When extrapolating the random survey to the total annual-cropped land in Saskatchewan, the researchers estimated that 15.3 million acres (6.2 million ha) were occupied by herbicide-resistant weed patches in a total field area of 28.2 million acres (11.4 million ha). To put that into perspective, total annual-cropped land according to Statistics Canada (2023) was 38.053 million acres (15.4 million ha). The estimated weed patch area with herbicide-resistant weeds increased by 29% since the 2014/15 survey, and the total field area impacted increased by 31% in the five years between surveys.

The surveys show that the area infested with herbicide-resistant weeds is increasing linearly by 0.74 million acre/year (0.3 million ha/year), and the affected field area is also increasing linearly by 1.48 million acre/year (0.6 million ha/year). At this rate, every annually cropped field in Saskatchewan could have at least one type of herbicide-resistant weed species by 2027.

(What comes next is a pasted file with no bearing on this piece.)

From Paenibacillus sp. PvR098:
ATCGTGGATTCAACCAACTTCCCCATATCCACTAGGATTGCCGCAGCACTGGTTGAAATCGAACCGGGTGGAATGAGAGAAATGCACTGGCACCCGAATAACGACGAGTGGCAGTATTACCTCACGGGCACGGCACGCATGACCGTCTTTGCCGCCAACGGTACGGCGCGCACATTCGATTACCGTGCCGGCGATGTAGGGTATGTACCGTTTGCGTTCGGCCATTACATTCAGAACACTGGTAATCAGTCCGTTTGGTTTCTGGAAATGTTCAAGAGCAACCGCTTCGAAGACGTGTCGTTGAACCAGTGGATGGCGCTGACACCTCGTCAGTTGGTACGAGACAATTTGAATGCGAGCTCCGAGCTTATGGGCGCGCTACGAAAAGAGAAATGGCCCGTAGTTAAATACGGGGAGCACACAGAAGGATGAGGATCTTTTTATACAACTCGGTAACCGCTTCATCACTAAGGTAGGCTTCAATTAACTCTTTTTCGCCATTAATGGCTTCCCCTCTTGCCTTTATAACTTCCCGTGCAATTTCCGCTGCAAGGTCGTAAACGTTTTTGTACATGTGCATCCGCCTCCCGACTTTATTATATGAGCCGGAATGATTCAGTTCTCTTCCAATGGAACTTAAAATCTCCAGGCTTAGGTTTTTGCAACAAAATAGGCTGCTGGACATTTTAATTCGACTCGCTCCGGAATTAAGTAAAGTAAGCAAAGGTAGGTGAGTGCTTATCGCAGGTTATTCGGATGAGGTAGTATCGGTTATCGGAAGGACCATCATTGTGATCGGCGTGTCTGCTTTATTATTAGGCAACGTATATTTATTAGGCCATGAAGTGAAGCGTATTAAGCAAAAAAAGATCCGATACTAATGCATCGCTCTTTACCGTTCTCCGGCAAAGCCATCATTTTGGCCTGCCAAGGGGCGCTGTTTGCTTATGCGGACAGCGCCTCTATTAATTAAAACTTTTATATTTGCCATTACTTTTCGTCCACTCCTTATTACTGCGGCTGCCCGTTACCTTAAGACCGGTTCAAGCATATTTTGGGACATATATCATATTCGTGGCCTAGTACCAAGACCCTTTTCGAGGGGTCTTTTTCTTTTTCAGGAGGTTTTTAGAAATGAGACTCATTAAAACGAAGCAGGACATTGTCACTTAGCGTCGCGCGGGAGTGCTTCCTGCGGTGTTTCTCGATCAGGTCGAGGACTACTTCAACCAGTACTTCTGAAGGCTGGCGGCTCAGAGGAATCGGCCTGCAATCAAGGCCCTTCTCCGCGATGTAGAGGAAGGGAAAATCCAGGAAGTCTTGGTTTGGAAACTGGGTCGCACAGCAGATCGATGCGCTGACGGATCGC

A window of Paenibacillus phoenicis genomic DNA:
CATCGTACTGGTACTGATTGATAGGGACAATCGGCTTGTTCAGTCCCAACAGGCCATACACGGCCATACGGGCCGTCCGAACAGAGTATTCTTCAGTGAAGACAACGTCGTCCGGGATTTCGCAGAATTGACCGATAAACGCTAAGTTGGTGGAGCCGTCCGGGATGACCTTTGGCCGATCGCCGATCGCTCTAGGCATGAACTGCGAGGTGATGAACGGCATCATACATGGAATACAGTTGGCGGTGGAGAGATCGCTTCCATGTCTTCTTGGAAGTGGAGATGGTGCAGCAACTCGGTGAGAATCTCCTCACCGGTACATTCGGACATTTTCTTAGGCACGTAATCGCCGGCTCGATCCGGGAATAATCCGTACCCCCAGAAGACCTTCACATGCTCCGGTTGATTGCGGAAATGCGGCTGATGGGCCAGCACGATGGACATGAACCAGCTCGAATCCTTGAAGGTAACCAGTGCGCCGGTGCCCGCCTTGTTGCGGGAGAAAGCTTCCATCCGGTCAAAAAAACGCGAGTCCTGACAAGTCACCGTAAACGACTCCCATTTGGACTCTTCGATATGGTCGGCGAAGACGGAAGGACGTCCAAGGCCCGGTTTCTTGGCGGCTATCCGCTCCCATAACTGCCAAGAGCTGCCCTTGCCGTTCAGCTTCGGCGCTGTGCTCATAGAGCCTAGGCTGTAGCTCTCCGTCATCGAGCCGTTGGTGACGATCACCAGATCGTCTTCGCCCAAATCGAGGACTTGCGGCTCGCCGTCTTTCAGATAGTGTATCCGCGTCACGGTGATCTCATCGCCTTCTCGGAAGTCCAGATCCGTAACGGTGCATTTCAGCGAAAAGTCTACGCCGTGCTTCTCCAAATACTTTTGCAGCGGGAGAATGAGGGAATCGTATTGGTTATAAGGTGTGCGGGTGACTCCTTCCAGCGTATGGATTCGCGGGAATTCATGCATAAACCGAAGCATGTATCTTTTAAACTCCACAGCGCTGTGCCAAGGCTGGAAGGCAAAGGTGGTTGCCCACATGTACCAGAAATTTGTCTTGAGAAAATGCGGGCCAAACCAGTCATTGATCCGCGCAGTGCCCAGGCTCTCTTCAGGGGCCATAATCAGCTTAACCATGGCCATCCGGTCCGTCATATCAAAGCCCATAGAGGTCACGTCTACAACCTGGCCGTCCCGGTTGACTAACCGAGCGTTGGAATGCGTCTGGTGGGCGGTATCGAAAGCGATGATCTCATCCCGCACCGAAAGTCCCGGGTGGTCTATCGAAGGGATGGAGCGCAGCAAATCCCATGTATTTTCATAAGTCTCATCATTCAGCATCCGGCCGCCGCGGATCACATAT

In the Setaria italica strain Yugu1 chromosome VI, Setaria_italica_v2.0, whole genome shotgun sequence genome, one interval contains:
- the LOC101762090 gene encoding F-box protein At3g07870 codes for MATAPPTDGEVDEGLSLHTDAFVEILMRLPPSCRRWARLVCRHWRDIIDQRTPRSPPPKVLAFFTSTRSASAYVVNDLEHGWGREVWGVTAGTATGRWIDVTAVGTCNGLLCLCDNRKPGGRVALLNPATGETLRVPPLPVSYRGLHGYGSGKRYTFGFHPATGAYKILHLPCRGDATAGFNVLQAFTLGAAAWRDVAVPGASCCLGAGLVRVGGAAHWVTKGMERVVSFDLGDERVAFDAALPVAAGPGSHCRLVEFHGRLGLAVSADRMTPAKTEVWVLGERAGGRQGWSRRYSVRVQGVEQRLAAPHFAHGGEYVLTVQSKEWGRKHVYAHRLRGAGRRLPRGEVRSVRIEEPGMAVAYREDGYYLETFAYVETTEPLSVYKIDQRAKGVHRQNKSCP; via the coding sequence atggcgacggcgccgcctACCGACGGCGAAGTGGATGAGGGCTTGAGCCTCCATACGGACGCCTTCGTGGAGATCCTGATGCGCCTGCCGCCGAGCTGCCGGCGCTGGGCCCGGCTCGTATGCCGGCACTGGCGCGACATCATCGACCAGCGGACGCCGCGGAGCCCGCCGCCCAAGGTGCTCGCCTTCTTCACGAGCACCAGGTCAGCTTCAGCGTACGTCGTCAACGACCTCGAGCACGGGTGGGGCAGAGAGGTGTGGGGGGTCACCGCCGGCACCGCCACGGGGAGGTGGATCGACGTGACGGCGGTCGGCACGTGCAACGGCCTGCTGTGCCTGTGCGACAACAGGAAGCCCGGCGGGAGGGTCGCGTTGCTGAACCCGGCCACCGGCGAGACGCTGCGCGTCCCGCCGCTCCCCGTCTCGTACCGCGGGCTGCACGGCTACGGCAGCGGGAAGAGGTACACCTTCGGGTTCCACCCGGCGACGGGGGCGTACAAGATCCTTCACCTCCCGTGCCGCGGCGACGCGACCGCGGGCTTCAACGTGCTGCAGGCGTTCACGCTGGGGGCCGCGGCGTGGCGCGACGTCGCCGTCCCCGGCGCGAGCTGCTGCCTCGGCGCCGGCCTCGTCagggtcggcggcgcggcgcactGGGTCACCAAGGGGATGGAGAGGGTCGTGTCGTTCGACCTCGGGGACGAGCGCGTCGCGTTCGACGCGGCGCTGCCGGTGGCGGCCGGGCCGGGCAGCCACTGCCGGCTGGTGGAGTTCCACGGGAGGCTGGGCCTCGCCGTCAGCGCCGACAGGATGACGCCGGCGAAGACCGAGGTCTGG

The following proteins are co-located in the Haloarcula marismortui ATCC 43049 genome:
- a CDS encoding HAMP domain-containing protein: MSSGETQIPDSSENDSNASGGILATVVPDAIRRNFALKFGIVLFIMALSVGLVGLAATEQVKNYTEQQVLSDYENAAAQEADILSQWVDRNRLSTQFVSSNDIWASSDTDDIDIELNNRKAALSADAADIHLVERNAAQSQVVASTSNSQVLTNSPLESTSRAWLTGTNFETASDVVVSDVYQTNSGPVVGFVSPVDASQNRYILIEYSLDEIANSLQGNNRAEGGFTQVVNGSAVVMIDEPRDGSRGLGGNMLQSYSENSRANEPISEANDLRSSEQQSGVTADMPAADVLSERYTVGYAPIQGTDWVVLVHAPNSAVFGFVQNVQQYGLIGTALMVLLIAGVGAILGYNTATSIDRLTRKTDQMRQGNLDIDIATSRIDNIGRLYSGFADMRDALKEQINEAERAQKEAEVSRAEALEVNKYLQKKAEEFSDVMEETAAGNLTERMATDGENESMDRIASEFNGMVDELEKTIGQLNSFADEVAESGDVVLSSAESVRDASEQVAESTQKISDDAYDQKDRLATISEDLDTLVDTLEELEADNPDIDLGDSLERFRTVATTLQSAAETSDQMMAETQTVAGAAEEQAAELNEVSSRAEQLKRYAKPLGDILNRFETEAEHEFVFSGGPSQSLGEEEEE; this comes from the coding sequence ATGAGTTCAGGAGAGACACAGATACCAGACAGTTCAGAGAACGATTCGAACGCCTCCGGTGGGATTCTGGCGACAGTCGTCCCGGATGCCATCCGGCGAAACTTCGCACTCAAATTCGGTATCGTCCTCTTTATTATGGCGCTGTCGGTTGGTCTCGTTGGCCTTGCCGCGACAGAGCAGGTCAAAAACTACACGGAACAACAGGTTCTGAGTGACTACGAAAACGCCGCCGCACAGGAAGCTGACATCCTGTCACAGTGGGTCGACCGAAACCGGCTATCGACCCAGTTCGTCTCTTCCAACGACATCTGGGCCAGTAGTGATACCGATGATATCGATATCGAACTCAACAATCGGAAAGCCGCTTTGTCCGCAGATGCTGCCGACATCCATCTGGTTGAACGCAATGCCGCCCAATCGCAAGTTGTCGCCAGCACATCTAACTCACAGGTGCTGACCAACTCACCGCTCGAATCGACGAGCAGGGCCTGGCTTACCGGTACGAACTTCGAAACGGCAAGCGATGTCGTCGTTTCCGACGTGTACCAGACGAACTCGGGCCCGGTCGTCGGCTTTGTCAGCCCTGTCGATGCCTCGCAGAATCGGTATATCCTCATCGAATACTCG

During the 2014/15 survey, 250 farmers indicated the mean perceived cost of herbicide-resistant weeds in increased weed control expenditures and lost revenue from lower yields and grades was $12.15/acre ($30 per ha). For the current survey, this estimated cost would result in the loss of $343 million annually. This highlights the need for integrated weed management strategies that use cultural, physical and biological management strategies for weed control.

This research was funded by the Governments of Manitoba and Canada through the Canadian Agricultural Partnership, a federal, provincial, territorial initiative; in addition to the Alberta Wheat Commission, Manitoba Canola Growers Association, Manitoba Crop Alliance, Manitoba Pulse & Soybean Growers, Saskatchewan Ministry of Agriculture, Saskatchewan Wheat Development Commission, and Western Grains Research Foundation.

Dr. Charles M. Geddes, Ms. Mattea M Pittman, Dr. Shaun M. Sharpe, and Mrs. Julia Y. Leeson. Distribution, frequency and impact of herbicide-resistant weeds in Saskatchewan. Canadian Journal of Plant Science. Just-IN  https://doi.org/10.1139/cjps-2024-0017